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1 of 1 people found the following review helpful
5.0 out of 5 stars All that matters 1 Dec 2012
By Adam VINE VOICE
Format:Paperback|Vine Customer Review of Free Product (What's this?)
The title refers to the series that holds this work, "All that Matters," but it also holds a deeper double meaning here. It will after all be argued by some that God is all that matters.
This short book is written by a man who has, like Jacob, wrestled with the divine. Mark Vernon, now a writer, journalist, broadcaster and teacher, was once a priest in the Church of England but left it a convinced Atheist. But he has continued his struggle with the divine and is now an agnostic, passionate about exploring how we, the human race, have thought about and explored the power larger than ourselves.
So his struggle must have been intense, scorching, bitter, despairing, but still passionate and charged with a fierce determination to take faith issues seriously. And this shows in this small book, which is crackling with energy and engagement with its subject. It is passionate and lively, not dry and academic, and throws up mind bending concepts with ha lightness of touch and clarity of expression that makes them enjoyable for us to grasp.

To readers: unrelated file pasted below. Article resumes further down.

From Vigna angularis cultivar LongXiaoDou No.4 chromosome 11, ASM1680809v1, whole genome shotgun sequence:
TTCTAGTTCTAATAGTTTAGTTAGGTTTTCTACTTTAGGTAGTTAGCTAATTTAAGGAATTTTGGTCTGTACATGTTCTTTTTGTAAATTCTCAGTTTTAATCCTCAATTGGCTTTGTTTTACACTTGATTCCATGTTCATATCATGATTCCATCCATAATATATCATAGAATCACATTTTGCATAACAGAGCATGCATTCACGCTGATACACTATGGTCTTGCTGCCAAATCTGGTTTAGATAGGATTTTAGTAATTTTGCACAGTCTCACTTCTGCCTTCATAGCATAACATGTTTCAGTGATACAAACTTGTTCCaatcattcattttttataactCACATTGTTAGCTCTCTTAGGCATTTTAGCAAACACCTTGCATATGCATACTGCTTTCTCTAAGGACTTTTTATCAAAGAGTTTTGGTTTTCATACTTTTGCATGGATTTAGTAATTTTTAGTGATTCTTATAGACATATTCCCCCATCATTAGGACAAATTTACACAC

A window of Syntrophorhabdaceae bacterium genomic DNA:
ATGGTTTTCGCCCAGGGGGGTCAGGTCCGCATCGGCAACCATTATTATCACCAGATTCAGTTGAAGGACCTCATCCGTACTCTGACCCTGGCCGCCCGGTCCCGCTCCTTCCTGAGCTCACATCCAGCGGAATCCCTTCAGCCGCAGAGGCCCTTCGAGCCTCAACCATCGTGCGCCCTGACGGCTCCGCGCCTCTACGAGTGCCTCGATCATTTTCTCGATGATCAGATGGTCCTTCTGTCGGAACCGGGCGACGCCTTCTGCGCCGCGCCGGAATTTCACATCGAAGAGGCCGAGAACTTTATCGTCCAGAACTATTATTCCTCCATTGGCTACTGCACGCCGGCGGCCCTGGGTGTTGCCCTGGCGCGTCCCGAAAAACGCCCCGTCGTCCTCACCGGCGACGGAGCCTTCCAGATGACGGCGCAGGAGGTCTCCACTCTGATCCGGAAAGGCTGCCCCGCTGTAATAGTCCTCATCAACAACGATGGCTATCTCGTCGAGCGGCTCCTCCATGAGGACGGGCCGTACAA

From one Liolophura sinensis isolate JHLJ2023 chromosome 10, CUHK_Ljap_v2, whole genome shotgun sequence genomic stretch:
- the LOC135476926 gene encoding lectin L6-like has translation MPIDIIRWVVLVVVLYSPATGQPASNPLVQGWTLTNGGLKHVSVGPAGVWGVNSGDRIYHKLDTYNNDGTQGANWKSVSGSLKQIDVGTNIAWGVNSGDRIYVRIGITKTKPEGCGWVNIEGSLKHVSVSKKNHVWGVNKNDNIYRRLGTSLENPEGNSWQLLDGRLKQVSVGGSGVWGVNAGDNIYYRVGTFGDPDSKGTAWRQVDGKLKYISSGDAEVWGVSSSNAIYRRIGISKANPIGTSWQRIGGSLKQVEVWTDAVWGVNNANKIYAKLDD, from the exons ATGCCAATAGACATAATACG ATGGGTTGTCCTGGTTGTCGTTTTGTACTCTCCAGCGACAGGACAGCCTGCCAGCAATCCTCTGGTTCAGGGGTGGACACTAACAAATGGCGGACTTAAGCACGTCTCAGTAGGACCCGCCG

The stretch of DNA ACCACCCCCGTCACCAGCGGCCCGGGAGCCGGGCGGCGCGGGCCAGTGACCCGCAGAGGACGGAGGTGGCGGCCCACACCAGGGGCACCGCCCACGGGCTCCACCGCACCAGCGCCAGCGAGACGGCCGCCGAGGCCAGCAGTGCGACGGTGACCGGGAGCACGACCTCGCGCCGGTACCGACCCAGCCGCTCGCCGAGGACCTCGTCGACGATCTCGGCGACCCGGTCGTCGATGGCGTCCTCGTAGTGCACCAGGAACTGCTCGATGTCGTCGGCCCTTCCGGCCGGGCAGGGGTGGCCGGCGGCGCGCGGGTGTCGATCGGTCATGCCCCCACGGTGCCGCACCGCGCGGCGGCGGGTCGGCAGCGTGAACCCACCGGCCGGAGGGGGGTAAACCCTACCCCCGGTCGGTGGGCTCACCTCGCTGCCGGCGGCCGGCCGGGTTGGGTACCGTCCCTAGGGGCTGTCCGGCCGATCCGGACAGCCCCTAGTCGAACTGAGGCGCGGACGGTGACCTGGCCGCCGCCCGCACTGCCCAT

And so we explore, in thematic chapters, different understandings and expressions of the divine through history and the world; How God has been experienced though suffering, moral ideals, nature, peak experiences (as in the work of William James), goodness, ecology and nature, eschatology and love. The writer draws on the thought and work of some fascinating thinkers and writers through history, and his enthusiasm makes you want to research and explore further. And so with me I was fascinated to read about William James's work "The Varieties of Religious Experience "and I will be investing in that work. The illustrations are used sparingly and well, and some key concepts are explored in separate dialogue boxes.
A recommended, highly accessible work.
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Most Recent Customer Reviews
3.0 out of 5 stars Interesting contribution to religious philosophy
Mark Vernon's book is a bit of an enigma to me: on the one hand I began to read it as a universalistic and non-empirical philosophy paper in which religions that have at their... Read more